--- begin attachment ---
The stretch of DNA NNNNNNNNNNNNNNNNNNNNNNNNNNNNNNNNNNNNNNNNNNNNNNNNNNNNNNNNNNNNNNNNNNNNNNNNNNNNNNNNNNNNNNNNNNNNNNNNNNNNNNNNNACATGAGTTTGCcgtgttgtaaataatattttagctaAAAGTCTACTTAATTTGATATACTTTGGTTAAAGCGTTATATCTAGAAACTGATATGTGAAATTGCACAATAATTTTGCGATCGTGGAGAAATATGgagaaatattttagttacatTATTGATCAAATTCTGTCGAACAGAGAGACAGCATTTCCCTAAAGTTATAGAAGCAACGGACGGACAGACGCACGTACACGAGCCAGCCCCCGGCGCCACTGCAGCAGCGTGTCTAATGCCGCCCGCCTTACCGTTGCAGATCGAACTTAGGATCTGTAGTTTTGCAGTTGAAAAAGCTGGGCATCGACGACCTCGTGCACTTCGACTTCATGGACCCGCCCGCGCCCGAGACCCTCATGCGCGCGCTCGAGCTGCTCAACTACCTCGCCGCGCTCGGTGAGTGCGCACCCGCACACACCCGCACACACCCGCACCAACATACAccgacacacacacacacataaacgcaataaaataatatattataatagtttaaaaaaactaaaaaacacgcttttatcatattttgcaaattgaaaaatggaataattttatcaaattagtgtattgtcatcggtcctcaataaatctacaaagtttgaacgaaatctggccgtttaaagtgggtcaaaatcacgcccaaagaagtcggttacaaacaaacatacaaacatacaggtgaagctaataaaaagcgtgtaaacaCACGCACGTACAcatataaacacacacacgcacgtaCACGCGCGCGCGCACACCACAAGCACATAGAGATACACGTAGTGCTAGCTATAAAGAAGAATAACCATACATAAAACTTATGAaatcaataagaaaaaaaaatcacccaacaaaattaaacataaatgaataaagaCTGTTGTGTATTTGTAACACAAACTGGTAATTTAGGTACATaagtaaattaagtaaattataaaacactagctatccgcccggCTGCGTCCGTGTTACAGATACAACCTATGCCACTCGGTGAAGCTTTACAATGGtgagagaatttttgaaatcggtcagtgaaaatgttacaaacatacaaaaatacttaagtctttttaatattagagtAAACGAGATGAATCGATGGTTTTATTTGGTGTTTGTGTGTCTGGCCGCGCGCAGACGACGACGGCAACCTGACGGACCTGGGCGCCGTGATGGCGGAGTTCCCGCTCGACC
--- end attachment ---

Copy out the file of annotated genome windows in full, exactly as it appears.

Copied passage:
The stretch of DNA NNNNNNNNNNNNNNNNNNNNNNNNNNNNNNNNNNNNNNNNNNNNNNNNNNNNNNNNNNNNNNNNNNNNNNNNNNNNNNNNNNNNNNNNNNNNNNNNNNNNNNNNNACATGAGTTTGCcgtgttgtaaataatattttagctaAAAGTCTACTTAATTTGATATACTTTGGTTAAAGCGTTATATCTAGAAACTGATATGTGAAATTGCACAATAATTTTGCGATCGTGGAGAAATATGgagaaatattttagttacatTATTGATCAAATTCTGTCGAACAGAGAGACAGCATTTCCCTAAAGTTATAGAAGCAACGGACGGACAGACGCACGTACACGAGCCAGCCCCCGGCGCCACTGCAGCAGCGTGTCTAATGCCGCCCGCCTTACCGTTGCAGATCGAACTTAGGATCTGTAGTTTTGCAGTTGAAAAAGCTGGGCATCGACGACCTCGTGCACTTCGACTTCATGGACCCGCCCGCGCCCGAGACCCTCATGCGCGCGCTCGAGCTGCTCAACTACCTCGCCGCGCTCGGTGAGTGCGCACCCGCACACACCCGCACACACCCGCACCAACATACAccgacacacacacacacataaacgcaataaaataatatattataatagtttaaaaaaactaaaaaacacgcttttatcatattttgcaaattgaaaaatggaataattttatcaaattagtgtattgtcatcggtcctcaataaatctacaaagtttgaacgaaatctggccgtttaaagtgggtcaaaatcacgcccaaagaagtcggttacaaacaaacatacaaacatacaggtgaagctaataaaaagcgtgtaaacaCACGCACGTACAcatataaacacacacacgcacgtaCACGCGCGCGCGCACACCACAAGCACATAGAGATACACGTAGTGCTAGCTATAAAGAAGAATAACCATACATAAAACTTATGAaatcaataagaaaaaaaaatcacccaacaaaattaaacataaatgaataaagaCTGTTGTGTATTTGTAACACAAACTGGTAATTTAGGTACATaagtaaattaagtaaattataaaacactagctatccgcccggCTGCGTCCGTGTTACAGATACAACCTATGCCACTCGGTGAAGCTTTACAATGGtgagagaatttttgaaatcggtcagtgaaaatgttacaaacatacaaaaatacttaagtctttttaatattagagtAAACGAGATGAATCGATGGTTTTATTTGGTGTTTGTGTGTCTGGCCGCGCGCAGACGACGACGGCAACCTGACGGACCTGGGCGCCGTGATGGCGGAGTTCCCGCTCGACC